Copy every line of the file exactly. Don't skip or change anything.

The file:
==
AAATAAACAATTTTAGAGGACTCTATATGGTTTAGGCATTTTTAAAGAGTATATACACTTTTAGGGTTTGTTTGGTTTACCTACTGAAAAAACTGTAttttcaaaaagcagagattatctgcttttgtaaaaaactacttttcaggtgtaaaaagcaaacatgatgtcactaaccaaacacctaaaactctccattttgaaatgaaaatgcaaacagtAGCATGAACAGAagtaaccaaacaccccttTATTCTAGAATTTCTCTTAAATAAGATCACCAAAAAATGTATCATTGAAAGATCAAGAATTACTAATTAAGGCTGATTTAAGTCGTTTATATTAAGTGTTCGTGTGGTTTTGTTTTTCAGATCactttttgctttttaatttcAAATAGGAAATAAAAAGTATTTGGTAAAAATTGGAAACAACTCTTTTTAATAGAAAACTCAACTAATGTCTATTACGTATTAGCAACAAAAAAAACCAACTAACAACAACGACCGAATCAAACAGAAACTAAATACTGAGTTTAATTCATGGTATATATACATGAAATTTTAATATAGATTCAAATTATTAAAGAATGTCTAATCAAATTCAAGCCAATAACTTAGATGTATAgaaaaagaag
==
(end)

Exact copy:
AAATAAACAATTTTAGAGGACTCTATATGGTTTAGGCATTTTTAAAGAGTATATACACTTTTAGGGTTTGTTTGGTTTACCTACTGAAAAAACTGTAttttcaaaaagcagagattatctgcttttgtaaaaaactacttttcaggtgtaaaaagcaaacatgatgtcactaaccaaacacctaaaactctccattttgaaatgaaaatgcaaacagtAGCATGAACAGAagtaaccaaacaccccttTATTCTAGAATTTCTCTTAAATAAGATCACCAAAAAATGTATCATTGAAAGATCAAGAATTACTAATTAAGGCTGATTTAAGTCGTTTATATTAAGTGTTCGTGTGGTTTTGTTTTTCAGATCactttttgctttttaatttcAAATAGGAAATAAAAAGTATTTGGTAAAAATTGGAAACAACTCTTTTTAATAGAAAACTCAACTAATGTCTATTACGTATTAGCAACAAAAAAAACCAACTAACAACAACGACCGAATCAAACAGAAACTAAATACTGAGTTTAATTCATGGTATATATACATGAAATTTTAATATAGATTCAAATTATTAAAGAATGTCTAATCAAATTCAAGCCAATAACTTAGATGTATAgaaaaagaag